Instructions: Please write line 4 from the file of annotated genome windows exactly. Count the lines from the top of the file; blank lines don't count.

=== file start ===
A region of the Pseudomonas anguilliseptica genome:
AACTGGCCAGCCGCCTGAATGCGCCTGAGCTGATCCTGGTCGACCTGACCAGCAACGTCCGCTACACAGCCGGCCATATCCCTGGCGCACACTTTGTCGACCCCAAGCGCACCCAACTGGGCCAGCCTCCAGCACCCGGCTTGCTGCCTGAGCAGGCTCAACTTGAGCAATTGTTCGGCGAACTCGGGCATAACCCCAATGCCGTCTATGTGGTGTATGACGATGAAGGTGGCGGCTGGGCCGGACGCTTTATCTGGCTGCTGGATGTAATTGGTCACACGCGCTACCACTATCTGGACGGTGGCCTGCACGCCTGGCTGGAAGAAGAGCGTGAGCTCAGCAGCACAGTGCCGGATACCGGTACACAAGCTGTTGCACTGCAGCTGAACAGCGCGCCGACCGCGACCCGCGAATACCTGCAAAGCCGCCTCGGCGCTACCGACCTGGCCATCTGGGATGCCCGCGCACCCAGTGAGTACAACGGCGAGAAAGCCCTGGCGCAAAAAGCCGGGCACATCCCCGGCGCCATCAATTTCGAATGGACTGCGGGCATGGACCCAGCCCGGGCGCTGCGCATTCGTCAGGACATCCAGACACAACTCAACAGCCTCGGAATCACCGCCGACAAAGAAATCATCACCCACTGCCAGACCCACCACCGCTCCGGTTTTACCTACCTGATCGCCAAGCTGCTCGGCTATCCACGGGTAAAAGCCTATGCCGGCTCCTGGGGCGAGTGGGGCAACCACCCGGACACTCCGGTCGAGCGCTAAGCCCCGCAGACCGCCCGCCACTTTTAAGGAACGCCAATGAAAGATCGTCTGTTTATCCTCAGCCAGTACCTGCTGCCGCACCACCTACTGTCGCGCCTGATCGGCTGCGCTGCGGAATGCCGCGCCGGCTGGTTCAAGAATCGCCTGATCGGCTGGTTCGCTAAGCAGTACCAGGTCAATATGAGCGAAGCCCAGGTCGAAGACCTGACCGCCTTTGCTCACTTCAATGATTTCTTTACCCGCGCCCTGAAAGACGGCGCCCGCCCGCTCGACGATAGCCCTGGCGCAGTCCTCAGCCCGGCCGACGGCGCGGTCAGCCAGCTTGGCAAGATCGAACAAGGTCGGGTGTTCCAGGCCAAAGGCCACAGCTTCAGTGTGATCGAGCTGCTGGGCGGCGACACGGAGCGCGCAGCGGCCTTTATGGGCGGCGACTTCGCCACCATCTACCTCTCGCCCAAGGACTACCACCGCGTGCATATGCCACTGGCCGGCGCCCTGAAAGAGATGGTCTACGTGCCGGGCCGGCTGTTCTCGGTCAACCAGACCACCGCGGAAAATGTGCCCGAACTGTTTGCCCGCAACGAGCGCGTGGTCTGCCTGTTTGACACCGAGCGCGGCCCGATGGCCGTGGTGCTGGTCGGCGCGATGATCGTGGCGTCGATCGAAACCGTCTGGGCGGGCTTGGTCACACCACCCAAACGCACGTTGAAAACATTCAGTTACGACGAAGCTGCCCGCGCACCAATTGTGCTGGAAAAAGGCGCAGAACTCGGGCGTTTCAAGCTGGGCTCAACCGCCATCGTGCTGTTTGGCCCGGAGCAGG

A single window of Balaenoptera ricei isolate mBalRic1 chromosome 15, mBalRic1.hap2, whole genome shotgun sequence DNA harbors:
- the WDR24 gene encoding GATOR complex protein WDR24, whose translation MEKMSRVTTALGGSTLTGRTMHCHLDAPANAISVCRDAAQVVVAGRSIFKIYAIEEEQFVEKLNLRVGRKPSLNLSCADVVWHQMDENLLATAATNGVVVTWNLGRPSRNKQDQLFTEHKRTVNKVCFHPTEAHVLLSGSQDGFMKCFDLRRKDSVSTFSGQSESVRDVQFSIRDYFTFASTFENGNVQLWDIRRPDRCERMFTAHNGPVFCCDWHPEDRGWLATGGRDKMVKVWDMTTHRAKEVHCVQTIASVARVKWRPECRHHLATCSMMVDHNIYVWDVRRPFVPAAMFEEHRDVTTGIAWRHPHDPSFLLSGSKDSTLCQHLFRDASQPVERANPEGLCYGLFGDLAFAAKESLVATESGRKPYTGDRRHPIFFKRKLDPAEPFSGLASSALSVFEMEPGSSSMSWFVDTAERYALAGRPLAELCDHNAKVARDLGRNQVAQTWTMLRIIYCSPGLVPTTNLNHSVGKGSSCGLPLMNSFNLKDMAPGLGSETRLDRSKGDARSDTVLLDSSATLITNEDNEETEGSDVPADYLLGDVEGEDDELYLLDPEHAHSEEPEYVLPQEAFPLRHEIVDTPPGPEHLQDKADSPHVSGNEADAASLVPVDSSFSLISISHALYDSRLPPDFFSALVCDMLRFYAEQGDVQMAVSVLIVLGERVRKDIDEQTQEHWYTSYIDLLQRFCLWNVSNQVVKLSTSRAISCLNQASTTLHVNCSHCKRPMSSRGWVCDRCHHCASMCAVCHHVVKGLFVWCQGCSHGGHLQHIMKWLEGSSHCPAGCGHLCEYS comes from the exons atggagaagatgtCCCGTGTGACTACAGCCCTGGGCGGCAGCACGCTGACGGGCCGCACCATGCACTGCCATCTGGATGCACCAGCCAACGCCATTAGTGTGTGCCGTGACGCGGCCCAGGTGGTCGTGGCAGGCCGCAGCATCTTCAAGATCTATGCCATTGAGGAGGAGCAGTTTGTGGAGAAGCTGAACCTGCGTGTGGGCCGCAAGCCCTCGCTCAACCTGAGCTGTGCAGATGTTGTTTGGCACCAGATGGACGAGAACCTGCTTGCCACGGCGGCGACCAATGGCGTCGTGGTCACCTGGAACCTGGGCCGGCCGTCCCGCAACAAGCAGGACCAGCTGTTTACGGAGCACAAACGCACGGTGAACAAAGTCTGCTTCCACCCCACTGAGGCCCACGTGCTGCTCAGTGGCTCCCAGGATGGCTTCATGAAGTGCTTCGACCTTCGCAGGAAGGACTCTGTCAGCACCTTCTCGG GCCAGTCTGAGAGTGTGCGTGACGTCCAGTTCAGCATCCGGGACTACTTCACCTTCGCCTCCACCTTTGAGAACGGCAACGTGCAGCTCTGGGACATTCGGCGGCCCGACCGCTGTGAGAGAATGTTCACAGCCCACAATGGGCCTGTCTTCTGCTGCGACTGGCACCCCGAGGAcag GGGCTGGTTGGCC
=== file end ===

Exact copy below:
- the WDR24 gene encoding GATOR complex protein WDR24, whose translation MEKMSRVTTALGGSTLTGRTMHCHLDAPANAISVCRDAAQVVVAGRSIFKIYAIEEEQFVEKLNLRVGRKPSLNLSCADVVWHQMDENLLATAATNGVVVTWNLGRPSRNKQDQLFTEHKRTVNKVCFHPTEAHVLLSGSQDGFMKCFDLRRKDSVSTFSGQSESVRDVQFSIRDYFTFASTFENGNVQLWDIRRPDRCERMFTAHNGPVFCCDWHPEDRGWLATGGRDKMVKVWDMTTHRAKEVHCVQTIASVARVKWRPECRHHLATCSMMVDHNIYVWDVRRPFVPAAMFEEHRDVTTGIAWRHPHDPSFLLSGSKDSTLCQHLFRDASQPVERANPEGLCYGLFGDLAFAAKESLVATESGRKPYTGDRRHPIFFKRKLDPAEPFSGLASSALSVFEMEPGSSSMSWFVDTAERYALAGRPLAELCDHNAKVARDLGRNQVAQTWTMLRIIYCSPGLVPTTNLNHSVGKGSSCGLPLMNSFNLKDMAPGLGSETRLDRSKGDARSDTVLLDSSATLITNEDNEETEGSDVPADYLLGDVEGEDDELYLLDPEHAHSEEPEYVLPQEAFPLRHEIVDTPPGPEHLQDKADSPHVSGNEADAASLVPVDSSFSLISISHALYDSRLPPDFFSALVCDMLRFYAEQGDVQMAVSVLIVLGERVRKDIDEQTQEHWYTSYIDLLQRFCLWNVSNQVVKLSTSRAISCLNQASTTLHVNCSHCKRPMSSRGWVCDRCHHCASMCAVCHHVVKGLFVWCQGCSHGGHLQHIMKWLEGSSHCPAGCGHLCEYS comes from the exons atggagaagatgtCCCGTGTGACTACAGCCCTGGGCGGCAGCACGCTGACGGGCCGCACCATGCACTGCCATCTGGATGCACCAGCCAACGCCATTAGTGTGTGCCGTGACGCGGCCCAGGTGGTCGTGGCAGGCCGCAGCATCTTCAAGATCTATGCCATTGAGGAGGAGCAGTTTGTGGAGAAGCTGAACCTGCGTGTGGGCCGCAAGCCCTCGCTCAACCTGAGCTGTGCAGATGTTGTTTGGCACCAGATGGACGAGAACCTGCTTGCCACGGCGGCGACCAATGGCGTCGTGGTCACCTGGAACCTGGGCCGGCCGTCCCGCAACAAGCAGGACCAGCTGTTTACGGAGCACAAACGCACGGTGAACAAAGTCTGCTTCCACCCCACTGAGGCCCACGTGCTGCTCAGTGGCTCCCAGGATGGCTTCATGAAGTGCTTCGACCTTCGCAGGAAGGACTCTGTCAGCACCTTCTCGG GCCAGTCTGAGAGTGTGCGTGACGTCCAGTTCAGCATCCGGGACTACTTCACCTTCGCCTCCACCTTTGAGAACGGCAACGTGCAGCTCTGGGACATTCGGCGGCCCGACCGCTGTGAGAGAATGTTCACAGCCCACAATGGGCCTGTCTTCTGCTGCGACTGGCACCCCGAGGAcag GGGCTGGTTGGCC